Queen Elizabeth II is the reigning monarch, and she has not shown any signs that she might abdicate.

Since the 93-year-old is still the head of the state, a Queen’s crown could be seen on British passports. On the online forum site Quora, royal fans are wondering if the design of the passport will change after the Queen dies or abdicates in favor of Prince Charles.

Bradley Betts, a graduate from the University of Portsmouth, said that there is no such thing as a queen’s crown and a king’s crown. After all, the headpiece is called the St. Edward’s crown.

“The version on the passport is one used by the UK government when acting in the Queen’s name. You will note that it lacks the crest (little lion on top), mantling (cloth issuing from behind the helm), and mount (green hill the supporters are stood on)… Full armorial achievement of a member of the royal family will always contain a crown of some sort, which changes according to rank,” he said.

Andy Meeson, a former freelance lecturer, said that there has been a lot of misunderstanding when it comes to the depiction of the crown in the royal heraldry of the United Kingdom. There are different types of crowns and they are seen in different places and on different occasions.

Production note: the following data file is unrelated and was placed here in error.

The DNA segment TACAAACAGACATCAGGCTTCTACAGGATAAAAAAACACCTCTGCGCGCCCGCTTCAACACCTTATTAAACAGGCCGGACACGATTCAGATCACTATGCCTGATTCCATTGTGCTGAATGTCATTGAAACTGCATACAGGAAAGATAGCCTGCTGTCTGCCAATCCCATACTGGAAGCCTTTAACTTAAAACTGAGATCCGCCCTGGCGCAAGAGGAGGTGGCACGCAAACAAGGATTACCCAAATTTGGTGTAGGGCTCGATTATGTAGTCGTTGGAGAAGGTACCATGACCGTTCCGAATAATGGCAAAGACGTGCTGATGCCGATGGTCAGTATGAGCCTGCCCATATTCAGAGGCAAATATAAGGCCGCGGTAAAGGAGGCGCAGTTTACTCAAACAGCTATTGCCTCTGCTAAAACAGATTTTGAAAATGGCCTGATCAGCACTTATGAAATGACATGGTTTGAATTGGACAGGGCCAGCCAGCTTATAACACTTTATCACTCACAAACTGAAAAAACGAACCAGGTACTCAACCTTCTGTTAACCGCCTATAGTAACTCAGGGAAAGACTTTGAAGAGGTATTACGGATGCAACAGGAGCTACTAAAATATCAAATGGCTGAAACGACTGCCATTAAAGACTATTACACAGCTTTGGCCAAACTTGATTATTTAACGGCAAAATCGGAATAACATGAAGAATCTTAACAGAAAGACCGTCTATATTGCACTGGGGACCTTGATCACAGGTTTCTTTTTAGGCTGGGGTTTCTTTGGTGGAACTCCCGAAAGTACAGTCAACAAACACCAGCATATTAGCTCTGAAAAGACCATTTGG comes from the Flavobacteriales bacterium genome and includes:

“When Elizabeth II is succeeded (whether by Charles III or William V or George VII), the crown used in heraldry (and so on pillar boxes, stamps, passports, etc.) will remain exactly the same,” he said.

But even though the crown on British passports won’t change, the public will see some differences once Prince Charles becomes king. Graeme Hall, a former solicitor, said that the Queen’s Counsel will be called the King’s Counsel. He also said that stationery issued with Her Majesty’s signature will feature Prince Charles’ signature.

Banknotes and postage stamps will be rolled out and the next monarch, Prince Charles, will be photographed facing the opposite direction.

Prince Charles and Queen Elizabeth II Queen Elizabeth II and Prince Charles pose with officers during an official visit to the Household Cavalry Mounted Regiment at Hyde Park Barracks on October 24, 2017 in London. Photo: Getty Images/Chris Jackson